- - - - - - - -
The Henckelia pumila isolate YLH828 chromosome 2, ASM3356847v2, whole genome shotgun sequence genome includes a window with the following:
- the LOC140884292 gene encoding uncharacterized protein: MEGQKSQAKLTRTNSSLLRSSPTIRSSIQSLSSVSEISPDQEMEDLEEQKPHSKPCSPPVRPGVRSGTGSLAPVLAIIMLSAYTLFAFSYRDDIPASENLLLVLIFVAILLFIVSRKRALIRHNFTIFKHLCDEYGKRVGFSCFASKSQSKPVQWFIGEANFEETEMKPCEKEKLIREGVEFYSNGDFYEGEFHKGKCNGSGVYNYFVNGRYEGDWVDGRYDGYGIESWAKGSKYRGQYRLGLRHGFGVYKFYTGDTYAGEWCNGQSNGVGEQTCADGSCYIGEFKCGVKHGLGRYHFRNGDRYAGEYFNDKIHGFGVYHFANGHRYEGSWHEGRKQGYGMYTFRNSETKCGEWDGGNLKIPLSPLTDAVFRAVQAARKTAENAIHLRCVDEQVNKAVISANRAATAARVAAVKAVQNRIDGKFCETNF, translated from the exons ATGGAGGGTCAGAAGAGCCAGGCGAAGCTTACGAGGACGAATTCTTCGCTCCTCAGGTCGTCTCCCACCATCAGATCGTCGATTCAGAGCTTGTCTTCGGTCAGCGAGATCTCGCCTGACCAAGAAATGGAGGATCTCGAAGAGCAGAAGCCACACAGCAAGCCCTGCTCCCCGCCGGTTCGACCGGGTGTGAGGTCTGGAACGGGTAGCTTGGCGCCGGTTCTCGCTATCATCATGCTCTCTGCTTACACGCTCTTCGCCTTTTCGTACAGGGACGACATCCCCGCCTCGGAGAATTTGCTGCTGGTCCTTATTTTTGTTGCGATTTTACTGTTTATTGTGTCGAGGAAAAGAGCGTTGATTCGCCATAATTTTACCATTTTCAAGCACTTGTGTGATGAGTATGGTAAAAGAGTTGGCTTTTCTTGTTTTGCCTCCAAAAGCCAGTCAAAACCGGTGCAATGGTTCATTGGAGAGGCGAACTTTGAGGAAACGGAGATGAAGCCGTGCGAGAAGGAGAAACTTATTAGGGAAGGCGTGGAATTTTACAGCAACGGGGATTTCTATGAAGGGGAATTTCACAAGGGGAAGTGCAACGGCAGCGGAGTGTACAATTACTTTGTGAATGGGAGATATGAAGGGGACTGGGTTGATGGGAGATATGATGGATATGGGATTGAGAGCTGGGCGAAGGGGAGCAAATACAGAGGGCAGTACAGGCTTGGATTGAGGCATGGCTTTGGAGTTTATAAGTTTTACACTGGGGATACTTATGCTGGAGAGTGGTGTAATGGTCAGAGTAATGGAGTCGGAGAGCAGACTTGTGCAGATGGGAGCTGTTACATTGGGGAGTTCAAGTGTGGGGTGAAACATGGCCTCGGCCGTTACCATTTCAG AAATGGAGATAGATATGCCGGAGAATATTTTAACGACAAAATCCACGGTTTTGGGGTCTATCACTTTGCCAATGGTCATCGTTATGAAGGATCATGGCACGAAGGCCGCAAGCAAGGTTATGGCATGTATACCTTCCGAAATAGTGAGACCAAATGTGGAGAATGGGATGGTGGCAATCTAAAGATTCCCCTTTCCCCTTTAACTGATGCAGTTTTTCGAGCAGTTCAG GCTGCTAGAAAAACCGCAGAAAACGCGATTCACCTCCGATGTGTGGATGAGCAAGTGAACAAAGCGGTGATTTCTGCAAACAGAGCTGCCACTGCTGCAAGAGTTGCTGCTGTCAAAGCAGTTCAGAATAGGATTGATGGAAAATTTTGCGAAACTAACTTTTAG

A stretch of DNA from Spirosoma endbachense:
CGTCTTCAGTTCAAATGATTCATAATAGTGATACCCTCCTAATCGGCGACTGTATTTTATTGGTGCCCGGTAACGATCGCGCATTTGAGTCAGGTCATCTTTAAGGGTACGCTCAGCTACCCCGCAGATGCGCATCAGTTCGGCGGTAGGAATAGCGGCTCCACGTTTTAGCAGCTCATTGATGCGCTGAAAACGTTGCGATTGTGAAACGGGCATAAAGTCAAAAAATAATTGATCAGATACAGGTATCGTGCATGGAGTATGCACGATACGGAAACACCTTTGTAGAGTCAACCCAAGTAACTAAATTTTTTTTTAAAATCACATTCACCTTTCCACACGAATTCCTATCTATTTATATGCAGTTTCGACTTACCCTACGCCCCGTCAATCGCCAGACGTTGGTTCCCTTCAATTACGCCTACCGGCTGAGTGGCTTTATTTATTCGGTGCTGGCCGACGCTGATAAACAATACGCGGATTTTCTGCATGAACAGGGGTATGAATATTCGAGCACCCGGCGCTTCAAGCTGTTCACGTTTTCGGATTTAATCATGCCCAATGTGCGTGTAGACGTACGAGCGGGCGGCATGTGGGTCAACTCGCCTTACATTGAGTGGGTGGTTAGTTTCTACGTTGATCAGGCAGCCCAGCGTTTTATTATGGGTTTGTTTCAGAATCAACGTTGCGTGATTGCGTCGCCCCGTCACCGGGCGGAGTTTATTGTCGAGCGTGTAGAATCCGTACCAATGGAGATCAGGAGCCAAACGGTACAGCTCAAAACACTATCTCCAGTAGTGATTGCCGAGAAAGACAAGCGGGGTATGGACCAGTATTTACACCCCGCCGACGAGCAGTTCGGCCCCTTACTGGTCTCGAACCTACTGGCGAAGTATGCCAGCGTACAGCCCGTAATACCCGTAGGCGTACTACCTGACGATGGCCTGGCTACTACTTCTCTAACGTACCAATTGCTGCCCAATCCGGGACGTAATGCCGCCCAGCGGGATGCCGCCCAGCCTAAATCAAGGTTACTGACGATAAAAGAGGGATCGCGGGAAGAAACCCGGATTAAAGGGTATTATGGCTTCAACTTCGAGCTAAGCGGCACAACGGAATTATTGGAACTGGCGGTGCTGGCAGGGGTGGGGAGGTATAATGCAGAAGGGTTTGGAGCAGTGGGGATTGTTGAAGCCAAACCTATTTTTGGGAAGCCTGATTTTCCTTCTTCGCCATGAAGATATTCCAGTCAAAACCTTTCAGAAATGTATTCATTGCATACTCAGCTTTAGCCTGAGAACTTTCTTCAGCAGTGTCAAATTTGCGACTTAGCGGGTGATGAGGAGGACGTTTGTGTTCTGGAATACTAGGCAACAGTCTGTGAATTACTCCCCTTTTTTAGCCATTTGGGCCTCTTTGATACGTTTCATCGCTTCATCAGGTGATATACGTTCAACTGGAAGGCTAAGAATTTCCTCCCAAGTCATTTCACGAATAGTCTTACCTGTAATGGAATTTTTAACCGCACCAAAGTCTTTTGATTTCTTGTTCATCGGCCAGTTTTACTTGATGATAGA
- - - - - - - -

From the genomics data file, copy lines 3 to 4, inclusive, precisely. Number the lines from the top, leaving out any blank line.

A stretch of DNA from Spirosoma endbachense:
CGTCTTCAGTTCAAATGATTCATAATAGTGATACCCTCCTAATCGGCGACTGTATTTTATTGGTGCCCGGTAACGATCGCGCATTTGAGTCAGGTCATCTTTAAGGGTACGCTCAGCTACCCCGCAGATGCGCATCAGTTCGGCGGTAGGAATAGCGGCTCCACGTTTTAGCAGCTCATTGATGCGCTGAAAACGTTGCGATTGTGAAACGGGCATAAAGTCAAAAAATAATTGATCAGATACAGGTATCGTGCATGGAGTATGCACGATACGGAAACACCTTTGTAGAGTCAACCCAAGTAACTAAATTTTTTTTTAAAATCACATTCACCTTTCCACACGAATTCCTATCTATTTATATGCAGTTTCGACTTACCCTACGCCCCGTCAATCGCCAGACGTTGGTTCCCTTCAATTACGCCTACCGGCTGAGTGGCTTTATTTATTCGGTGCTGGCCGACGCTGATAAACAATACGCGGATTTTCTGCATGAACAGGGGTATGAATATTCGAGCACCCGGCGCTTCAAGCTGTTCACGTTTTCGGATTTAATCATGCCCAATGTGCGTGTAGACGTACGAGCGGGCGGCATGTGGGTCAACTCGCCTTACATTGAGTGGGTGGTTAGTTTCTACGTTGATCAGGCAGCCCAGCGTTTTATTATGGGTTTGTTTCAGAATCAACGTTGCGTGATTGCGTCGCCCCGTCACCGGGCGGAGTTTATTGTCGAGCGTGTAGAATCCGTACCAATGGAGATCAGGAGCCAAACGGTACAGCTCAAAACACTATCTCCAGTAGTGATTGCCGAGAAAGACAAGCGGGGTATGGACCAGTATTTACACCCCGCCGACGAGCAGTTCGGCCCCTTACTGGTCTCGAACCTACTGGCGAAGTATGCCAGCGTACAGCCCGTAATACCCGTAGGCGTACTACCTGACGATGGCCTGGCTACTACTTCTCTAACGTACCAATTGCTGCCCAATCCGGGACGTAATGCCGCCCAGCGGGATGCCGCCCAGCCTAAATCAAGGTTACTGACGATAAAAGAGGGATCGCGGGAAGAAACCCGGATTAAAGGGTATTATGGCTTCAACTTCGAGCTAAGCGGCACAACGGAATTATTGGAACTGGCGGTGCTGGCAGGGGTGGGGAGGTATAATGCAGAAGGGTTTGGAGCAGTGGGGATTGTTGAAGCCAAACCTATTTTTGGGAAGCCTGATTTTCCTTCTTCGCCATGAAGATATTCCAGTCAAAACCTTTCAGAAATGTATTCATTGCATACTCAGCTTTAGCCTGAGAACTTTCTTCAGCAGTGTCAAATTTGCGACTTAGCGGGTGATGAGGAGGACGTTTGTGTTCTGGAATACTAGGCAACAGTCTGTGAATTACTCCCCTTTTTTAGCCATTTGGGCCTCTTTGATACGTTTCATCGCTTCATCAGGTGATATACGTTCAACTGGAAGGCTAAGAATTTCCTCCCAAGTCATTTCACGAATAGTCTTACCTGTAATGGAATTTTTAACCGCACCAAAGTCTTTTGATTTCTTGTTCATCGGCCAGTTTTACTTGATGATAGA